All Youth Are Engaged Right Now

There are countless ways youth and young adults can be engaged throughout their lives. Organizations that want to engage young people shouldn’t treat them at blank slates; instead, they should acknowledge that they live complex lives that are full of different opportunities to become engaged. When adults ask youth and young adults to become engaged in something they are asking them to disengage from something else.
Young people can be engaged throughout their lives. To say that they might be engaged in their homes, at school, and with friends and family are obvious. However, children and youth can also be engaged in recreational activities like video gaming, texting, or hanging out with friends. Adults want young people to be engaged in sports, work, church, and sometimes, politics.
No matter what the age is, whatever people engage in is a reflection of what adults value most. Because of this, it is easy to assume that young people have different values than adults. However, for many young people that isn’t the case. Instead, they simply don’t know that there are other things they can be engaging in that are more valuable for them than what they’re currently engaged in.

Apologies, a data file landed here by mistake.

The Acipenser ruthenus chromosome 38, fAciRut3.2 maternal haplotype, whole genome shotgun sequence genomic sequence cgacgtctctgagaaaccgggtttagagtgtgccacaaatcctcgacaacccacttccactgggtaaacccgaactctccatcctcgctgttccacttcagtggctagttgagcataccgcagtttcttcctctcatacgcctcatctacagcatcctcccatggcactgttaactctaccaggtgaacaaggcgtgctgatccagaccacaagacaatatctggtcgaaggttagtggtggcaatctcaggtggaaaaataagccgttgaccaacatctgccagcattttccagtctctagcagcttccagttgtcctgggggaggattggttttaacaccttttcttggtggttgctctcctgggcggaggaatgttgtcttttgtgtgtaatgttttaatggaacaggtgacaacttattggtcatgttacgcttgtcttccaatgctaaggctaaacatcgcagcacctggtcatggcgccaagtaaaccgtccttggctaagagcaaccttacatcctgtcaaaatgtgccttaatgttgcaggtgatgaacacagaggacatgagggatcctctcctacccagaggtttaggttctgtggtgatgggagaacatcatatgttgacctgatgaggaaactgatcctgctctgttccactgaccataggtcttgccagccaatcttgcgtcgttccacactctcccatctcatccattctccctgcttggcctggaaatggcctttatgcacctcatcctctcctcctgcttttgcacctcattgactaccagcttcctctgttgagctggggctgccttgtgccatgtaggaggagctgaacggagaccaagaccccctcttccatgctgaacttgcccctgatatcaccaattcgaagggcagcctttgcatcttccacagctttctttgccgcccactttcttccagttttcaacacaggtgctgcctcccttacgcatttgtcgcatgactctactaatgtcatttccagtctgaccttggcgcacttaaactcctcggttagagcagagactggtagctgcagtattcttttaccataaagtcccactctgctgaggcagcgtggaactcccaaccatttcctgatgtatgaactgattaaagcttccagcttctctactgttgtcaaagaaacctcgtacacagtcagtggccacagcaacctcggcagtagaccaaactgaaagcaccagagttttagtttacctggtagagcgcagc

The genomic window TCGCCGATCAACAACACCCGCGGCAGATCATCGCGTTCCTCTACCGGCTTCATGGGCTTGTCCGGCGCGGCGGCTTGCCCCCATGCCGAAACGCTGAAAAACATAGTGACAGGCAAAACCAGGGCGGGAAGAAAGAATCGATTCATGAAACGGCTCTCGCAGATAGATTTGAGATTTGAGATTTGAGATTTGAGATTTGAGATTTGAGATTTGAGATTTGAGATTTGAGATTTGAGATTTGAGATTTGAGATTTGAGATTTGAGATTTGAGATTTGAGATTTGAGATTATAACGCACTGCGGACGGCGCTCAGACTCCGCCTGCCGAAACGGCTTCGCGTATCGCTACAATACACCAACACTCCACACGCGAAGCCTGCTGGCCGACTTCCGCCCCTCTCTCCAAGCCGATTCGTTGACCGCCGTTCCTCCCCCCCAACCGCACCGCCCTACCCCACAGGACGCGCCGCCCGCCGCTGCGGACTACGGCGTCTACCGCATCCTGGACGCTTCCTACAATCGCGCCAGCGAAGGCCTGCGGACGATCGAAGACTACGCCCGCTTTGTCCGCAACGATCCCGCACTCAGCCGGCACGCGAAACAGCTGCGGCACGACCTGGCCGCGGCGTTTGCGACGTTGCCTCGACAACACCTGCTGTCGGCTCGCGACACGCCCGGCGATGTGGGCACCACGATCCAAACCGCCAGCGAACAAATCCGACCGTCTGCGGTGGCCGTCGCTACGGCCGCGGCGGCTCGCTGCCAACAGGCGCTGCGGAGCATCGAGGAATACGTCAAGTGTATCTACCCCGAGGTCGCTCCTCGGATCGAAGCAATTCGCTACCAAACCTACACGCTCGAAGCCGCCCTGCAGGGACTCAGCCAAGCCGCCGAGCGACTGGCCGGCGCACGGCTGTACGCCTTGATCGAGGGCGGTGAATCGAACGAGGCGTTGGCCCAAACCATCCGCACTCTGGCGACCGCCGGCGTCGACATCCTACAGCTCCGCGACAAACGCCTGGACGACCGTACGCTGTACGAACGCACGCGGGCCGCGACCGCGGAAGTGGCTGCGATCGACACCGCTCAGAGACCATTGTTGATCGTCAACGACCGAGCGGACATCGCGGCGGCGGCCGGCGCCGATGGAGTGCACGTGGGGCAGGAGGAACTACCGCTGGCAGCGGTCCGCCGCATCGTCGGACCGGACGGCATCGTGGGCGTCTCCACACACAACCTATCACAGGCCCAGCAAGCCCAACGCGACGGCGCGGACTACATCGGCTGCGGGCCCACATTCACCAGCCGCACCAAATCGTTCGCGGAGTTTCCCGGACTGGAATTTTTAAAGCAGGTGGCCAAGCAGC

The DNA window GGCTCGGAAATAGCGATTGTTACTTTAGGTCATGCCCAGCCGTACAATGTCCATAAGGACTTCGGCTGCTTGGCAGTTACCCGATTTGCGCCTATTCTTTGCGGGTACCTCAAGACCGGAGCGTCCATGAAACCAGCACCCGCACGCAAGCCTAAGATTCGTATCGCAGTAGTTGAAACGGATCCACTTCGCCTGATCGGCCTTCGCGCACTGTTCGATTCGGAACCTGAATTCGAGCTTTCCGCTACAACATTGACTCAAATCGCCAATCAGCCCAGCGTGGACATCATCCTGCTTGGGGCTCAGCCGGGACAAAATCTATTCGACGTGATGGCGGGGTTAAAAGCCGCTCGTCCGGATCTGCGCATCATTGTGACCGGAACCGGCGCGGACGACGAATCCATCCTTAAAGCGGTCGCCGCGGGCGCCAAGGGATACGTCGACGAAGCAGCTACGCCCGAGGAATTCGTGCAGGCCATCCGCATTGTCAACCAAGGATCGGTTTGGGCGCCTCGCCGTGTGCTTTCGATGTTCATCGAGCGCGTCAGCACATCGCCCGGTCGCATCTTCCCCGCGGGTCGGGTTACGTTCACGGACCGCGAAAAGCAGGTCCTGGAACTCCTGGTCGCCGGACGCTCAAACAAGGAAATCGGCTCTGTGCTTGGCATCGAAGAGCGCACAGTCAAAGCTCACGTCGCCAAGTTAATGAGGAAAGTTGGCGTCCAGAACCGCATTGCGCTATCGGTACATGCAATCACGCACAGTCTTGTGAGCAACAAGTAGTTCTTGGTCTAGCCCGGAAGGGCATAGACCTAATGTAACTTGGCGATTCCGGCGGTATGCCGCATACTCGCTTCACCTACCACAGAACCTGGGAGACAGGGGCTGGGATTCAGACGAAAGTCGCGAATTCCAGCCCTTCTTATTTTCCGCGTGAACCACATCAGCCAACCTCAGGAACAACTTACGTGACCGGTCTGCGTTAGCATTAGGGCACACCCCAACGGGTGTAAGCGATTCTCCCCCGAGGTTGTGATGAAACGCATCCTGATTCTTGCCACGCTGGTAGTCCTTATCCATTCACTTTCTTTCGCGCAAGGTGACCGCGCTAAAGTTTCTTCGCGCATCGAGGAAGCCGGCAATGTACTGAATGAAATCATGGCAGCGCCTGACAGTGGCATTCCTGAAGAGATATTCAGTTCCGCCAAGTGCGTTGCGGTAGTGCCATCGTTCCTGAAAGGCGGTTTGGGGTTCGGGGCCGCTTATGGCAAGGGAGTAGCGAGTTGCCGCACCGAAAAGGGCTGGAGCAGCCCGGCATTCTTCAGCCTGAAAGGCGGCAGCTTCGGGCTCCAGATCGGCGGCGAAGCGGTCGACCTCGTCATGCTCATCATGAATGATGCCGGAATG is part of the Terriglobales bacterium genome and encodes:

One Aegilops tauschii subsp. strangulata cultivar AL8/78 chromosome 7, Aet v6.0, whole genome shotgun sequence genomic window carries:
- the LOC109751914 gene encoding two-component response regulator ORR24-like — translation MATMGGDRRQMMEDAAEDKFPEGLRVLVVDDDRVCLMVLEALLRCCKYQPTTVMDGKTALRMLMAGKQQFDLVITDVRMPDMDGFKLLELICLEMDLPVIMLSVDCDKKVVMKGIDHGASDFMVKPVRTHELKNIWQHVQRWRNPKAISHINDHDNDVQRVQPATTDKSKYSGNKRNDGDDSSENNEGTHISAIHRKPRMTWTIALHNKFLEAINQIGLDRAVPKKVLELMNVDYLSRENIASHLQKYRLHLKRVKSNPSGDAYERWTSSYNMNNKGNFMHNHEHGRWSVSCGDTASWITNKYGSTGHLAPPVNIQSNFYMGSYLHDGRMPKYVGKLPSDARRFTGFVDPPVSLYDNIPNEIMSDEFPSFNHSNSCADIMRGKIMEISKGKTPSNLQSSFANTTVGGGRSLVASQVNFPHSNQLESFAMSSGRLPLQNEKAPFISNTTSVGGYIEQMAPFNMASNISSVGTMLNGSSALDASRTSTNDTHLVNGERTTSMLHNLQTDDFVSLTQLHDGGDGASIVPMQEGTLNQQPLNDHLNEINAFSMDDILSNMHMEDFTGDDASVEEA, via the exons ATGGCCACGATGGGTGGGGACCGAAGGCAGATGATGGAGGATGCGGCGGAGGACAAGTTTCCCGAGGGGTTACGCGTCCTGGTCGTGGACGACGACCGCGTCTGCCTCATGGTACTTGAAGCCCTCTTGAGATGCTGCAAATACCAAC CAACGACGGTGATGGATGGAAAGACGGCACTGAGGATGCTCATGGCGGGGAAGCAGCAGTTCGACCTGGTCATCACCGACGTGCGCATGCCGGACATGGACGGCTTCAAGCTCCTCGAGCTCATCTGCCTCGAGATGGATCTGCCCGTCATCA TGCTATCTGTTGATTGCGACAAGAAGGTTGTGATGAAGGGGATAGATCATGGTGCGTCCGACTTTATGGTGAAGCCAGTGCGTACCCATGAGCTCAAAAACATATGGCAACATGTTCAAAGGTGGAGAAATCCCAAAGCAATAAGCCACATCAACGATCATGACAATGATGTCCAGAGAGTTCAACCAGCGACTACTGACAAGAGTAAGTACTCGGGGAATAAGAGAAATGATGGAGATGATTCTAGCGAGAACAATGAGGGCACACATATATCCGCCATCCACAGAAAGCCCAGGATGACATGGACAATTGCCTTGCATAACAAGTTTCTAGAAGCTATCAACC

Some of the places that young people can be engaged throughout their lives include their homes, schools, sports, and work. The following chart shows some of the different places youth and young adults can become engaged. What are the percentages of time young people in your community spend in each area?
Written by Adam Fletcher, this article was originally posted to Learn more at!

Published by Adam

For almost two decades, Adam F. C. Fletcher has led international outreach focused on engaging people successfully. Working with thousands of youth-serving nonprofits, K-12 schools, government agencies, international NGOs and other organizations around the world, his work spans the fields of education, public health, economic development and social services, and includes professional development, public speaking, publishing, social media and more. He founded the Freechild Institute for Youth Engagement, SoundOut and CommonAction, as well as writing more than 50 publications and 500 articles. He has also established 150-plus community empowerment projects.

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